The 2012 Silvio Grasso Barolo exemplifies the juicy, seductive style of Barolo for which Federico Grasso and the finest Baroli wines of La Morra are renowned. In Grasso’s 2012 Barolo, one experiences a seamless design in which finesse and power play very well together, offering the thirsty imbiber plenty in the way of flavor as well as charm. The wine’s bright ruby/garnet robe first catches the eye, but it is this Barolo’s seductive bouquet that makes a truly auspicious first impression. Ripe, juicy red fruits, purple plums, rose petals, and savory spices all come to fore in this wine’s bouquet soon after pouring. In the mouth this wine reveals even more of its innate charm, as it comes across as expansive, layered, and quite supple and tender for young Barolo. With extended aeration, an even greater core of polished fruits, exotic spices, and lush forest woodlands emerges in the center of the wine. Although young and still in need of several more years in bottle to reach its apogee, the 2012 Silvio Grasso Barolo offers plenty to like already. For optimal enjoyment, we suggest opening the 2012 Silvio Grasso Barolo at least one to two hours ahead of serving as Barolo responds more favorably to aeration than almost any other wine (young Barolo can improve for up to 24 hours or more in a decanter). Our preference is to serve Barolo at cellar temperature (57º-62º F), but as you like. Enjoy!
Piemontese cooking is world-renowned, so it should come as no surprise that many traditional Piemontese specialties provide ideal accompaniments to Federico Grasso’s 2012 Barolo. A blend of rusticity and sophistication, Piedmont’s complex cuisine complements the region’s full-bodied wines with aplomb. Veal Tartare served with mushroom caps, shaved truffles or a hunk of well-aged Parmigiano in the company of a glass of Silvio Grasso Barolo may be one of the best ways to start or end a meal in Piedmont. If the thought of Veal Tartare is less than appetizing, consider instead Milk Fed Veal sautéed in a luscious brown sauce. Sautéed Rabbit with Peppers; Roast Duck, prepared with a cherry or blackberry sauce; or almost any full-flavored Piemontese risotto in the company of Federico Grasso’s 2012 Barolo can turn a meal into a veritable feast. So, whether you choose to serve simple food or sophisticated fare, Silvio Grasso’s 2012 Barolo should make you feel like royalty. Buon Appetito!
Silvio Grasso is a small family run estate that specializes in Piemonte’s most important red grape varieties: Barbera and Nebbiolo. Located in the Barolo commune of La Morra, this estate has been making Piemontese classics since 1927. However, in the last decade this property’s star has risen sharply and continues to ascend, thanks to the guidance and passion of its present guardian Federico Grasso, who manages both the vineyard and the cellar by himself. He is a proponent of the “new style” of Barolo and also an ardent advocate of seductive, barrel aged Barbera.
Federico is first and foremost a master craftsman with Piemonte’s most important grape variety, Nebbiolo, and the region’s greatest wine, Barolo. He fashions several exceptional Baroli, including single vineyard crus from southwestern facing vineyards on the slopes of La Morra. Grasso also produces a single vineyard Barbera d’Alba Fontanile, one of Piedmont’s finest Barbera wines, which provides ample testimony to the benefits of barrel aging and Federico Grasso’s deft touch in the cellar. In addition to his exceptional Baroli and Barbera vineyard selections, Federico Grasso fashions an intriguing non cru wine called L’Insieme, an increasingly popular blend of Barbera, Cabernet Sauvignon, Merlot, and Nebbiolo. As a member of the L’Insieme Association, Silvio Grasso is entitled to use the name “L’Insieme,” which means together. L’Insieme blends two traditional red Piemontese grape varieties, Barbera and Nebbiolo, together with Cabernet Sauvignon and Merlot to showcase the infinite possibilities of Piemontese viticulture.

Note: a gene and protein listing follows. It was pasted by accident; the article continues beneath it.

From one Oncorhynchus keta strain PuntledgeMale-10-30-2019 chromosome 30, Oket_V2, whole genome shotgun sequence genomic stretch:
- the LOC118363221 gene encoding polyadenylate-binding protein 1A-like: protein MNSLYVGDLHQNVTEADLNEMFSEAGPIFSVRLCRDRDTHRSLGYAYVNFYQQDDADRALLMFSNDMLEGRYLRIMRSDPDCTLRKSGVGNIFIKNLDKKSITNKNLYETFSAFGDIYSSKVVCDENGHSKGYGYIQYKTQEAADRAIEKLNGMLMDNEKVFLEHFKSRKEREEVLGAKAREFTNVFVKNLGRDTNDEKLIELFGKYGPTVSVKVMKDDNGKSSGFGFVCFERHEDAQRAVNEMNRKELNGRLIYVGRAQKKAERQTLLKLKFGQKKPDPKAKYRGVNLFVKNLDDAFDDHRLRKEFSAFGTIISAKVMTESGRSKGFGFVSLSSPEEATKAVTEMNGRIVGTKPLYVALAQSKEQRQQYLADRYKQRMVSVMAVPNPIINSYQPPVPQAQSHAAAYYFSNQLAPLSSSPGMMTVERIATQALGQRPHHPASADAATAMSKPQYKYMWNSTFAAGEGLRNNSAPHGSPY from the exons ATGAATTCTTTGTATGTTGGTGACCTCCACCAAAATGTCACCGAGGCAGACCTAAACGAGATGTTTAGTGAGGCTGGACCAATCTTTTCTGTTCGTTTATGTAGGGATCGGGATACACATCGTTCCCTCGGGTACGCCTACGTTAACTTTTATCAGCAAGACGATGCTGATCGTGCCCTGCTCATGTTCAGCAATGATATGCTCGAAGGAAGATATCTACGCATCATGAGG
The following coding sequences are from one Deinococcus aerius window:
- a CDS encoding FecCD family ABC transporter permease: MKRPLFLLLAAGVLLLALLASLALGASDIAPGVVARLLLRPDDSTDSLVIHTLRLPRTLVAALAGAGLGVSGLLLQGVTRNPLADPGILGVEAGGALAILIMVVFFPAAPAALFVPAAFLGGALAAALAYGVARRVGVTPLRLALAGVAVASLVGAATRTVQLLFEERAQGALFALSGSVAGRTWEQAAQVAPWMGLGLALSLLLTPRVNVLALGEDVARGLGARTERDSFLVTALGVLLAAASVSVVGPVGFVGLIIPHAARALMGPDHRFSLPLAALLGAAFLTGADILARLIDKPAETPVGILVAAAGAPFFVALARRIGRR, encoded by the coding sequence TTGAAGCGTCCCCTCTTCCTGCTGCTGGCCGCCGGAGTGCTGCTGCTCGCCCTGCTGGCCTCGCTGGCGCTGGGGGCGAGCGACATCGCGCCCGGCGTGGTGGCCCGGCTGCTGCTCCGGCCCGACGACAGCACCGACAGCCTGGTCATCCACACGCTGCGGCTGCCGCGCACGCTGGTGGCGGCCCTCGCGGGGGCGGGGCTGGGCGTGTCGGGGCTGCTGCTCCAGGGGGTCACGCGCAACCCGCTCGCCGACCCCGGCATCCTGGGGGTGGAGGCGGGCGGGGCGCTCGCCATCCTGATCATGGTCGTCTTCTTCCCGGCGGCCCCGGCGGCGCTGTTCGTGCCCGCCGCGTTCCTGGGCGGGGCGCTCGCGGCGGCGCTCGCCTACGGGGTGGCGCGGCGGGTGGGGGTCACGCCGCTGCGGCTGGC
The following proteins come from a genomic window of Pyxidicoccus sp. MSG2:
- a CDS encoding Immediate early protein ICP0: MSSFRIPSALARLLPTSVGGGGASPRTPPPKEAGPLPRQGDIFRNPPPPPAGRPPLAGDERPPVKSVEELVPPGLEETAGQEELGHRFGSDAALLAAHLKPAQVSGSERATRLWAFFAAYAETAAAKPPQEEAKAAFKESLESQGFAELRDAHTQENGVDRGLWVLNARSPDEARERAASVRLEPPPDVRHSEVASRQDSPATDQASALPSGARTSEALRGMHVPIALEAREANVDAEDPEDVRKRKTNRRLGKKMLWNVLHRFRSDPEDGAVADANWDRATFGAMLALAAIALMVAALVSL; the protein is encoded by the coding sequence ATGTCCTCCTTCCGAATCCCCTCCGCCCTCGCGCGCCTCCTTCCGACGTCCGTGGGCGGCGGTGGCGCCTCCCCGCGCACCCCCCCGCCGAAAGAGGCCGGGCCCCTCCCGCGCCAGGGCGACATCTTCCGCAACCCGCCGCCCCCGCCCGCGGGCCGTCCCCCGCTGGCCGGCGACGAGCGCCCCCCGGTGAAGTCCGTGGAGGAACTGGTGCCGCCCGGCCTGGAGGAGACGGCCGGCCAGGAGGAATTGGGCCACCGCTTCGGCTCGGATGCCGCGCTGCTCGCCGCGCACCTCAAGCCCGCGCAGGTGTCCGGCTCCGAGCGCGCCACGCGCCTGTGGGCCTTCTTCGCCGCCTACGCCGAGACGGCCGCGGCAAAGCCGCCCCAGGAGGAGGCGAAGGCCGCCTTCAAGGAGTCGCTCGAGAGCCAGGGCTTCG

Barolo has affectionately and appropriately been referred to as the “king of wines, and the wine of kings.” In the hands of a skilled winemaker, Barolo is unquestionably a noble wine, richly deserving of the many accolades that have been bestowed upon it. It is born on the Langhe Hills of Italy’s Piedmont, steep craggy Alpine foothills that seem to tumble out of nearby Switzerland.
Barolo is the most masculine of Piedmont’s three great Nebbiolo wines (Barbaresco and Gattinara are typically lighter and more delicate) and the focal point in the region’s viticultural tiara. The limited production of Barolo generates from the huddled hills of two valleys, Serralunga and Barolo, and their five principal communities, all of which lie to the southwest of the city of Alba and are reputed to impart distinctive characteristics and traits to their respective progeny. The townships of Serralunga, Castiglione Falletto, and Monforte are situated in the Serralunga Valley and are reputed to produce the region’s firmest, longest-lived Baroli. Meanwhile, Barolo and La Morra, from which the more “delicate” wines of the zone are said to flow, are part of the Barolo Valley. However, there are many variations in Barolo on the same theme, and this hardly takes into account the decades old debate in Barolo over the relative merits of the modern versus traditional styles of Barolo, which have as much to do with individual winemaking techniques as they do the amount and kind of barrel aging the wines receive. In the end, great Barolo is fashioned in all five of the major townships.
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